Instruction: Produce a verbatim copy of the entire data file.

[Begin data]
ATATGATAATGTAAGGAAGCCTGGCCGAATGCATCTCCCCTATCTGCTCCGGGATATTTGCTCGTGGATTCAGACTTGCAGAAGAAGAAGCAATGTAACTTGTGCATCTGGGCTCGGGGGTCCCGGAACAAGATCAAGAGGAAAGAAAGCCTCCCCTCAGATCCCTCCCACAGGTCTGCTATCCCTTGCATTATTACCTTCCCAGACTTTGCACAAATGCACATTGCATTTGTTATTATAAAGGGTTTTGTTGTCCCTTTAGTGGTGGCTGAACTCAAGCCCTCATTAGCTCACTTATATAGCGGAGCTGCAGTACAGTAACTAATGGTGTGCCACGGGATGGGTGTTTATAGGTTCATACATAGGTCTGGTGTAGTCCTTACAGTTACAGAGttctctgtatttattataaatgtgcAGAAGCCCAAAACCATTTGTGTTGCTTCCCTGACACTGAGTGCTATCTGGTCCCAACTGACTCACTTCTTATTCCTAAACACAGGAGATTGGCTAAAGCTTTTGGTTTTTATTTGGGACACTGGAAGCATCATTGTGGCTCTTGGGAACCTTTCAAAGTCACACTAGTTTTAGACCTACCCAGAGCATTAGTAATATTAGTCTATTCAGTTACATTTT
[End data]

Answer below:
ATATGATAATGTAAGGAAGCCTGGCCGAATGCATCTCCCCTATCTGCTCCGGGATATTTGCTCGTGGATTCAGACTTGCAGAAGAAGAAGCAATGTAACTTGTGCATCTGGGCTCGGGGGTCCCGGAACAAGATCAAGAGGAAAGAAAGCCTCCCCTCAGATCCCTCCCACAGGTCTGCTATCCCTTGCATTATTACCTTCCCAGACTTTGCACAAATGCACATTGCATTTGTTATTATAAAGGGTTTTGTTGTCCCTTTAGTGGTGGCTGAACTCAAGCCCTCATTAGCTCACTTATATAGCGGAGCTGCAGTACAGTAACTAATGGTGTGCCACGGGATGGGTGTTTATAGGTTCATACATAGGTCTGGTGTAGTCCTTACAGTTACAGAGttctctgtatttattataaatgtgcAGAAGCCCAAAACCATTTGTGTTGCTTCCCTGACACTGAGTGCTATCTGGTCCCAACTGACTCACTTCTTATTCCTAAACACAGGAGATTGGCTAAAGCTTTTGGTTTTTATTTGGGACACTGGAAGCATCATTGTGGCTCTTGGGAACCTTTCAAAGTCACACTAGTTTTAGACCTACCCAGAGCATTAGTAATATTAGTCTATTCAGTTACATTTT